Selling below market value to family will attract IRS scrutiny.
If the IRS decides a sale to a relative is a disguised gift, the proceeds will be taxed.
Consult a tax attorney or accountant when in doubt.
Did you know?
There are many ways to transfer a second home to your child. Consider them all before taking action.
Let’s say you need, or want, to sell your second home somewhere below the fair market value for the real estate. Any stranger or casual acquaintance who takes your offer can shake your hand and take possession of the property knowing they got a really good deal. If your kids or another close relative decides the deal is too good to pass up, your sale to them will probably raise the interest of the Internal Revenue Service.
The reason is a below market sale to a stranger is just a real estate transaction. That same sale to a relative may well look like a disguised gift to the IRS, and an attempt to circumvent the gift tax. If the IRS decides to take a closer look at your transaction and determines the sale was in fact a gift, you will have to pay a gift tax on the difference between the sale price and the fair market value of your second home.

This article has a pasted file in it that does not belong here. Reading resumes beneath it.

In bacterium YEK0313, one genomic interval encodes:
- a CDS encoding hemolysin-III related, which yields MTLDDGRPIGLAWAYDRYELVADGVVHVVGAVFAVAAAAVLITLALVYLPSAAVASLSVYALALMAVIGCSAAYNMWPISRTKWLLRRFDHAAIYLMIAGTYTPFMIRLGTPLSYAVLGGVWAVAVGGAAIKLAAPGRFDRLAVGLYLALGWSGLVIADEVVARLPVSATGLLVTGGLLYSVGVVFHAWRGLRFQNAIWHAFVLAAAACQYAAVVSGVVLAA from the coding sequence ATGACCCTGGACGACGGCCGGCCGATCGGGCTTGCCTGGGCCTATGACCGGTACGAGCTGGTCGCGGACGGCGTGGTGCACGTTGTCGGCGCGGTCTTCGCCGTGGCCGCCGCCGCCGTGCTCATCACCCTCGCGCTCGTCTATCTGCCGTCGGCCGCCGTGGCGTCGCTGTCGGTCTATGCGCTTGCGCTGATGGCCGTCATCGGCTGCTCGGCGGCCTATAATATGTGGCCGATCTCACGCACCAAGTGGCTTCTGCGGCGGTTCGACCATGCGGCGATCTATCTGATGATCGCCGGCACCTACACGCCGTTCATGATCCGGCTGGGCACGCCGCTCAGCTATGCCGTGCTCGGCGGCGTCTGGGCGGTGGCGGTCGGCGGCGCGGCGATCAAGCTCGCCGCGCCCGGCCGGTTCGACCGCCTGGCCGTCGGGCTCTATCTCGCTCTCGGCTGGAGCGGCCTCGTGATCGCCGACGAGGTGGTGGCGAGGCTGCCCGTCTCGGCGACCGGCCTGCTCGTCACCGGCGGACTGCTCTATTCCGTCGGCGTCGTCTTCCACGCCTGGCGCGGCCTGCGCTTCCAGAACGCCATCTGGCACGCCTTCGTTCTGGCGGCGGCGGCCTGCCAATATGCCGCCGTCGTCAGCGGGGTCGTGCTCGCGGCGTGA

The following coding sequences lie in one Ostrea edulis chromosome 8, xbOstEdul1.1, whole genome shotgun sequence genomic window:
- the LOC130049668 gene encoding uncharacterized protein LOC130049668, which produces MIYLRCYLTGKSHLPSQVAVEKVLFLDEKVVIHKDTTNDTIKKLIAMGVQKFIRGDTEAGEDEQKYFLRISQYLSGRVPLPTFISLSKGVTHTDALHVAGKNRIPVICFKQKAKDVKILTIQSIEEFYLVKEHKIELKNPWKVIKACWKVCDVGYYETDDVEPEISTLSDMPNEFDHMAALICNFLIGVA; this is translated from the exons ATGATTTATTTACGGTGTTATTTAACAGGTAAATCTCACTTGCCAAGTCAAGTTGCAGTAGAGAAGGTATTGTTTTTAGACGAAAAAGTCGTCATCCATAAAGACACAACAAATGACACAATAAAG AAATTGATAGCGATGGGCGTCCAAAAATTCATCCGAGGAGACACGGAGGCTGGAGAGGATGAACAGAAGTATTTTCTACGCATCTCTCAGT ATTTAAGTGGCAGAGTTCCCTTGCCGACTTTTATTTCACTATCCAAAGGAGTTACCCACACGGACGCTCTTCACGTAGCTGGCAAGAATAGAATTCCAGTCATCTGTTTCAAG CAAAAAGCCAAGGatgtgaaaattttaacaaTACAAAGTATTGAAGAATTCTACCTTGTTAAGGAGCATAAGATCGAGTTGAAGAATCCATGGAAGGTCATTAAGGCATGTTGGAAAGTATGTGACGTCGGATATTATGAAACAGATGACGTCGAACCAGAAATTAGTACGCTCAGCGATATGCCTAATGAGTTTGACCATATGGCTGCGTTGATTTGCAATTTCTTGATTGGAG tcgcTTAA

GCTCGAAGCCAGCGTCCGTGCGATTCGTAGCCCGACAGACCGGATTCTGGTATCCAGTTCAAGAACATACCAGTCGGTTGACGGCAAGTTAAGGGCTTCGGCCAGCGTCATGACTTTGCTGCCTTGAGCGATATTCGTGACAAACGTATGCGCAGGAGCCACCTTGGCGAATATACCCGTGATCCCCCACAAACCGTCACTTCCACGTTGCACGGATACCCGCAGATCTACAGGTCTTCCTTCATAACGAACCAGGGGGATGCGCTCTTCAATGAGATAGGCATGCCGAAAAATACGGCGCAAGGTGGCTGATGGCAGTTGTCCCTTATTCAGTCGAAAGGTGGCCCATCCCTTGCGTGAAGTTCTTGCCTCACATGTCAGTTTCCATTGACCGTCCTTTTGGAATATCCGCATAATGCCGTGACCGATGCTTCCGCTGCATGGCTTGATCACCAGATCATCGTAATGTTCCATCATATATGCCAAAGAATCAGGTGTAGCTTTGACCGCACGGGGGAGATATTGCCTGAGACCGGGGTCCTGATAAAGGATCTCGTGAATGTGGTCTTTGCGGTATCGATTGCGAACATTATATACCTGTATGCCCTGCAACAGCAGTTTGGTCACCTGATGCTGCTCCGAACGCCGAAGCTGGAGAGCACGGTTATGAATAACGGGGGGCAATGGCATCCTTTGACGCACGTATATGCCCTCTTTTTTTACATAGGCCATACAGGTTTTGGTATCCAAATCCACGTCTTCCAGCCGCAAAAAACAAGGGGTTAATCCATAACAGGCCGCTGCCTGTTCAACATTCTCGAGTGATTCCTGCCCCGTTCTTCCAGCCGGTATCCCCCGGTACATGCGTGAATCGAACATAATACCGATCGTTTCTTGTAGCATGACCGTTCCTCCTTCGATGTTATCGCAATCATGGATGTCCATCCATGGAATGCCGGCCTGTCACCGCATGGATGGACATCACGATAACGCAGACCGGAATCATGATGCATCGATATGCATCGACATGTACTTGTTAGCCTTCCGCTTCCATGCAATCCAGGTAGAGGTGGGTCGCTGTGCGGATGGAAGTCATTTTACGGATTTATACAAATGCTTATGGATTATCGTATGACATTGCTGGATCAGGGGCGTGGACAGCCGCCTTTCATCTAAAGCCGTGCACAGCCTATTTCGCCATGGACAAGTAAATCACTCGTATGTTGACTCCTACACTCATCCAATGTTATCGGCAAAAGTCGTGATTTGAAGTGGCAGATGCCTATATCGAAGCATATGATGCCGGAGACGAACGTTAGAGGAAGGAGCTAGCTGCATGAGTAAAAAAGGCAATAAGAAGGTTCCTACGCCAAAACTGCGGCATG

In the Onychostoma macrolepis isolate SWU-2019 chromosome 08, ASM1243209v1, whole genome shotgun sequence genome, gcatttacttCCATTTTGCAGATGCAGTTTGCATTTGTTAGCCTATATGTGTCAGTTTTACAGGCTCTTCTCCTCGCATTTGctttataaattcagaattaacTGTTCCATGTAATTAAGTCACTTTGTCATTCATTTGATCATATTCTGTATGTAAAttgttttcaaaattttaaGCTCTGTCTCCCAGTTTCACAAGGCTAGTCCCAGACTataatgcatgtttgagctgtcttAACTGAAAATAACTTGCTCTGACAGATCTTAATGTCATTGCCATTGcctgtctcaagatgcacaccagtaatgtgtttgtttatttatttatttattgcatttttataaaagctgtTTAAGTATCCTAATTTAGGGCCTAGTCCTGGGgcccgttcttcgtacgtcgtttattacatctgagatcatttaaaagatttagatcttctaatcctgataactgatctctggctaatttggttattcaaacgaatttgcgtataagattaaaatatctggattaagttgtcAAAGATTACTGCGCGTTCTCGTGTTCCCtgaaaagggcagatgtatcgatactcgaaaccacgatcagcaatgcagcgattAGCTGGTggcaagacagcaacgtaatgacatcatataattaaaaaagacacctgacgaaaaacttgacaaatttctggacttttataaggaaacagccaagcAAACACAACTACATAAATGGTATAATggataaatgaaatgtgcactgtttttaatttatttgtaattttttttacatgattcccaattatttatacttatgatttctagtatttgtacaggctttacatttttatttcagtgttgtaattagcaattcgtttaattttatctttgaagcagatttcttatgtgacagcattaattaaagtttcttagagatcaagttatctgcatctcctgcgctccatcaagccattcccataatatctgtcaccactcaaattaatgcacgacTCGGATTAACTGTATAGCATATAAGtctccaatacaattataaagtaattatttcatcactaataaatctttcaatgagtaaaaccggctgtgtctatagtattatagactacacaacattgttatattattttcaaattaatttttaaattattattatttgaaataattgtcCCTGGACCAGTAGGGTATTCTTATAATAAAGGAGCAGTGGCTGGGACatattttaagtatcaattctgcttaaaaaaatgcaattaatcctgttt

You can, of course, use your $11,000 gift-tax exemption to further reduce the taxable amount. Let’s say the second home has a market value of $100,000 and you sell it to your son and his wife for $55,000. The IRS steps in and decides that $45,000 difference amount to a gift. Both you and your spouse can make tax free $11,000 gifts to your son and daughter-in-law consuming $44,000 of the $45,000 gift. The end result is a $1000 taxable gift and that can be folded into your $1 million annual gift tax exclusion.
The important thing is to be aware of transactions that will arouse the interest of the IRS and structure the sale accordingly, on firm legal ground. You may wish to consult a tax attorney or accountant.